4 Ways to Overcome Social Insecurity

In 2015, 264 million adults were suffering from various anxiety disorders worldwide.1

Whether your social insecurities stem from anxiety or not, this staggering number should offer you a bit of comfort; you are not alone when it comes to the fears you may have about socializing.

Meeting new people, making conversation, and navigating crowds are just a few examples of things that can trigger a variety of symptoms ranging from mild (racing heart and sweaty palms) to severe (panic attacks and avoiding social events altogether).

But social insecurity does not have to follow you forever; the following four tips can help you to overcome the fears that prevent you from having a happy, healthy social life.

1. Determine Your Social Strengths

The first step is to figure out what you’re good at when it comes to social situations (and you are good at something, so don’t tell yourself otherwise).

You can do this by simply making a list of things you’re confident doing and/or enjoy doing.

Figuring out your social strengths will not only give you a sense of purpose in social situations, it will also boost your confidence as a result of focusing on your positive attributes.

Once you have determined your social strengths, it’s time to learn how to use them.

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2.  Apply Your Social Strengths

Now that you know what your strengths are based on your personality type and/or the things you enjoy doing, you can put them to work.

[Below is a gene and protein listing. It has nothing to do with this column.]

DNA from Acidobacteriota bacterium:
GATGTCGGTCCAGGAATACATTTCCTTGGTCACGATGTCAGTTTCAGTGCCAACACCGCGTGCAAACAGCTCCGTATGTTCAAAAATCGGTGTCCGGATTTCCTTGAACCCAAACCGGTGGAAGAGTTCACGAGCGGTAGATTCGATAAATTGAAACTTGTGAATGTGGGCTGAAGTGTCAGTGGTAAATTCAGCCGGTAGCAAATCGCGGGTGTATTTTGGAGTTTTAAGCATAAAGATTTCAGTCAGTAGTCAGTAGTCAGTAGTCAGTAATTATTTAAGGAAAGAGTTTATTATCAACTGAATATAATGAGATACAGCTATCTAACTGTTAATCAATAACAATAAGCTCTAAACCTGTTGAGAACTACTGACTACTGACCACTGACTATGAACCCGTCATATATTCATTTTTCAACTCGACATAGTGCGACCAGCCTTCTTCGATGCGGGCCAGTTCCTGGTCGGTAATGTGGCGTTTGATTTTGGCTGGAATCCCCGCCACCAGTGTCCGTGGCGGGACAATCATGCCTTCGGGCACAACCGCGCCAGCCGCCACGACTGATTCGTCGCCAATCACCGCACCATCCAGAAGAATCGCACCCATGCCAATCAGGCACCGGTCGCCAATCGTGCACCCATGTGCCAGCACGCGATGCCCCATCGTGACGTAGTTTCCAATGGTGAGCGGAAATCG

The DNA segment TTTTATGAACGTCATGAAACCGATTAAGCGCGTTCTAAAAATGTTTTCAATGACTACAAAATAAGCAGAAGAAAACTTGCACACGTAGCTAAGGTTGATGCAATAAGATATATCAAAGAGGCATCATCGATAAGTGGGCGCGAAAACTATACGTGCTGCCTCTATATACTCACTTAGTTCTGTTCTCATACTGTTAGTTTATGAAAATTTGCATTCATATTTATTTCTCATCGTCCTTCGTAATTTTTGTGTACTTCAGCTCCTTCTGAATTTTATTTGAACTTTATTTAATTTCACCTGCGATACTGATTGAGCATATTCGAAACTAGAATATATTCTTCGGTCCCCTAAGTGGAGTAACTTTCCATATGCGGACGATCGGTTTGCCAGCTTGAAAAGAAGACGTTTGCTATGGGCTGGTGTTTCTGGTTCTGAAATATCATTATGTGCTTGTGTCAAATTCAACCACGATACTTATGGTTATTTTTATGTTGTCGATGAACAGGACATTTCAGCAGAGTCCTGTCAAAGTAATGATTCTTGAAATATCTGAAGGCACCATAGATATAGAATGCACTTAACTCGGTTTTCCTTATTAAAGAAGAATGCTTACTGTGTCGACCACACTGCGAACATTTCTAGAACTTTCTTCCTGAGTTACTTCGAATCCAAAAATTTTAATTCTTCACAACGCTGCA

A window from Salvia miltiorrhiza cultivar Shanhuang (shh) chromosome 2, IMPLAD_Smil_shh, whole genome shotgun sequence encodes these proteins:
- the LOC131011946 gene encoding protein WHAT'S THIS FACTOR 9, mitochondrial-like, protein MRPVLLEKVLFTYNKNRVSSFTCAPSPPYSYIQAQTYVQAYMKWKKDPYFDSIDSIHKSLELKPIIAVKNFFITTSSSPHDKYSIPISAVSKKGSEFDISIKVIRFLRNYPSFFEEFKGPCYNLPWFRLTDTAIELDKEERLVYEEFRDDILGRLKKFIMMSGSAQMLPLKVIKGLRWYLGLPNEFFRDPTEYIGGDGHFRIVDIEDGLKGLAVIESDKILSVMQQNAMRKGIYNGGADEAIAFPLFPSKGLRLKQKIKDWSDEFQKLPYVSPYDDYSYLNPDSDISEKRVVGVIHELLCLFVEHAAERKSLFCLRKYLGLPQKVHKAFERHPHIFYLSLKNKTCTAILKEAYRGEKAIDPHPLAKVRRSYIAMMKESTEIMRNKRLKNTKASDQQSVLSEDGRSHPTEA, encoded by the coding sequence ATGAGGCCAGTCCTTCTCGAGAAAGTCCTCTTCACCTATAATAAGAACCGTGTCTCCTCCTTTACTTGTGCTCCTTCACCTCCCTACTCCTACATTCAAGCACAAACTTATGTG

The key to applying your social strengths is putting yourself in situations where your social strengths will be relevant.

If one of your strengths is your sense of humor, it won’t do you any good to introduce yourself to a group of people who appear solemn and are engrossed in a serious conversation.

Instead, you will be setting yourself up for success by introducing yourself to a group of people who appear light-hearted and upbeat, because you will have an opportunity to 1) apply your social strength (your sense of humor) and 2) receive positive feedback for it (because you chose your audience well).

When you experience success by following these steps, your confidence will begin to increase as your social insecurity decreases. 

In my case, I am confident introducing myself to people who look alone or intimidated (despite the fact that I myself am alone and intimidated) because my compassion for that person’s situation is greater than my fear of making conversation with strangers.  This is one way I can apply my social strength.

Read more here: How to not get intimidated by others.

Remember, you can (and do) have multiple social strengths.  It is wise to practice applying each of them so that you can become more socially versatile.

3.  Celebrate Your Successes

When you have overcome a social insecurity by applying one of your strengths in a social situation, it’s important to give yourself permission to make it a big deal.